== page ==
Prioritizing Public Health Infrastructure: Why Improvement and Innovation Should Be Front and Center


Since taking office this past summer, Governor Mike Parson’s administration has championed an agenda to improve our state’s workforce and infrastructure. Infrastructure is commonly understood to include roads, bridges, airports, and railways – all of which are the foundation of the economy; but there is another crucial element of Missouri’s infrastructure that’s generating interest and becoming a hot topic, and that is public health infrastructure. This week, the governor is traveling across the state to discuss Missouri’s top health issues, including rural health and the opioid epidemic, and challenging stakeholders to collectively develop innovative approaches to address health barriers affecting Missourians.

Improvement and innovation are key to Missouri’s public health infrastructure, and the possibility of an uptick of momentum behind it is encouraging. Broadly defined, public health infrastructure is the capacity to enhance the health of a population in order to prevent disease, promote health, prepare for and respond to emergency threats, and take on other ongoing health problems. Core elements of public health infrastructure include a qualified workforce, interoperable information systems, and capable agencies that can react appropriately to community public health needs. Though public health isn’t a well-known topic or always seen as the most intriguing by some, it is a critical component of our society’s health system. In 2016, Missouri ranked second-to-last on public health funding, spending only $5.90 per person compared to the national median of $35.77. For context, Missouri spends around $8,000 per capita on health care services. The impact of this underinvestment on the health of our most vulnerable Missourians was an important factor in MFH launching a new program to strengthen public health infrastructure in our state.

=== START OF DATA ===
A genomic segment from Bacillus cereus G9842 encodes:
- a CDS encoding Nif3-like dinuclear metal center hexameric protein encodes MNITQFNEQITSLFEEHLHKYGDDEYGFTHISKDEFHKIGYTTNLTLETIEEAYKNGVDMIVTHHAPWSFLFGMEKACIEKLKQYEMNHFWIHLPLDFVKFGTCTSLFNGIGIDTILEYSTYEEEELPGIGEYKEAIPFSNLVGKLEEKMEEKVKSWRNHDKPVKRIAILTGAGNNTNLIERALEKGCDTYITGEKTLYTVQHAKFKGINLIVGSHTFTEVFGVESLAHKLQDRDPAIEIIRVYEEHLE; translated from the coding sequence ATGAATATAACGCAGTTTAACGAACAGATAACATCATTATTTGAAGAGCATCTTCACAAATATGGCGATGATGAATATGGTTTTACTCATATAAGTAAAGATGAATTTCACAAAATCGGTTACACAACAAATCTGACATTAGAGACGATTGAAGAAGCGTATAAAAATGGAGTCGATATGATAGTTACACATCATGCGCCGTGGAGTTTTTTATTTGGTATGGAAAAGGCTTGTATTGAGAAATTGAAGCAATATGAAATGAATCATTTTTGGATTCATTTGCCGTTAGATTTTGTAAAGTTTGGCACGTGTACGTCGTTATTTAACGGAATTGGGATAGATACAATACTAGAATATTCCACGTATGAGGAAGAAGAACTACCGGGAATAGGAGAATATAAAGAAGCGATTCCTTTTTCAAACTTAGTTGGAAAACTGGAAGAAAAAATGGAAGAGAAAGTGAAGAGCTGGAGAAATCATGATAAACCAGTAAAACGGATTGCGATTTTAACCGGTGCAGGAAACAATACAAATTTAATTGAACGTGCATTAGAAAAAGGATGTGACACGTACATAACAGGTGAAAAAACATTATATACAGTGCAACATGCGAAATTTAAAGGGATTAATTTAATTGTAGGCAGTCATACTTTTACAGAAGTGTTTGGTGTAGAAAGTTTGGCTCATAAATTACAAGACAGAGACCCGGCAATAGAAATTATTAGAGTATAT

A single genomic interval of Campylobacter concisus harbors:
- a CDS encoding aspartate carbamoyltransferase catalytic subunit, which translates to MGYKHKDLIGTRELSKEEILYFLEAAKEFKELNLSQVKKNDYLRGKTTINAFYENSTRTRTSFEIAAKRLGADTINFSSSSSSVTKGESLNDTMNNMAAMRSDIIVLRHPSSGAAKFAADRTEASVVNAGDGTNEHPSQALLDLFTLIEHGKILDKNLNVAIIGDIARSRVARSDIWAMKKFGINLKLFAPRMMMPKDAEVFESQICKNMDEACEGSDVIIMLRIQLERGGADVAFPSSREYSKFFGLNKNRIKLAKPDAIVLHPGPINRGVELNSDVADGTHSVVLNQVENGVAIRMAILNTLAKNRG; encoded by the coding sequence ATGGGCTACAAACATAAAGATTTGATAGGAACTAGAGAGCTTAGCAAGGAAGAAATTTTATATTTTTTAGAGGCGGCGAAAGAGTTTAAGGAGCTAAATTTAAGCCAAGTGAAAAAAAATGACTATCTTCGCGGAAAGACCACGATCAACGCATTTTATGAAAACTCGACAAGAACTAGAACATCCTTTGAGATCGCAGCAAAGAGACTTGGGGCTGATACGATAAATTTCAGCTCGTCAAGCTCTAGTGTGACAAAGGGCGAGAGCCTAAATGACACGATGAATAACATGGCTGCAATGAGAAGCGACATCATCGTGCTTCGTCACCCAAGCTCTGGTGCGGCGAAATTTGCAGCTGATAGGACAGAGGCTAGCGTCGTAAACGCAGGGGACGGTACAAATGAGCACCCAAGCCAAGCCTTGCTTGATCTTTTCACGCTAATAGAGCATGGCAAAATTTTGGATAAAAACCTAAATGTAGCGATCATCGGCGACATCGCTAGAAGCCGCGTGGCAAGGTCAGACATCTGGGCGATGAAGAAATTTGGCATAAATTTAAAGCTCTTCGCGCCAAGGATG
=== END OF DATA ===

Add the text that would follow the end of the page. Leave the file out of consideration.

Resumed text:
In 2017, the Foundation began an effort to encourage improvement and innovation in public health infrastructure. The neglect of local public health agencies (LPHAs) underscored the urgency in addressing some of their most immediate needs. We provided one-time funding to each LPHA in our service area to sustain their critical functions. The one-time grants were used to purchase things like hot water heaters, HVAC units, generators, and went toward enhancing other brick-and-mortar items such as gutters, roofs, collapsed stairs, and toilets. One agency even used funding to replace outdated fire alarms, which demonstrates just how deep the need for improvement really is.

LPHAs are the first, and sometimes only, line of defense for protecting and advancing the health of communities; yet, on a regular basis, they are burdened by the most basic operational demands. In our work, we’ve found that a more collaborative approach provides greater context of the resources needed to serve communities. In the case of LPHAs, we cannot expect to stimulate systems-level innovation and creativity if we don’t first equip them with the fundamental elements required to fulfill their duties.

We have worked with partners across the state to cultivate new ways of thinking and collaborating around public health. One theme continues to emerge: LPHAs collectively agree that the state needs a revitalized public health sector to better serve Missouri communities. Sustainable public health infrastructure influences the ability to combat our most pressing health concerns, whether it be rural health access, preventive health, or substance use disorders. The administration’s decision to prioritize health systems improvement for our state, is promising and helps to elevate public health infrastructure as a bedrock to this work. Public health infrastructure is essential for bettering the health of all Missourians, and we are looking forward to seeing more on Missouri’s infrastructure investment.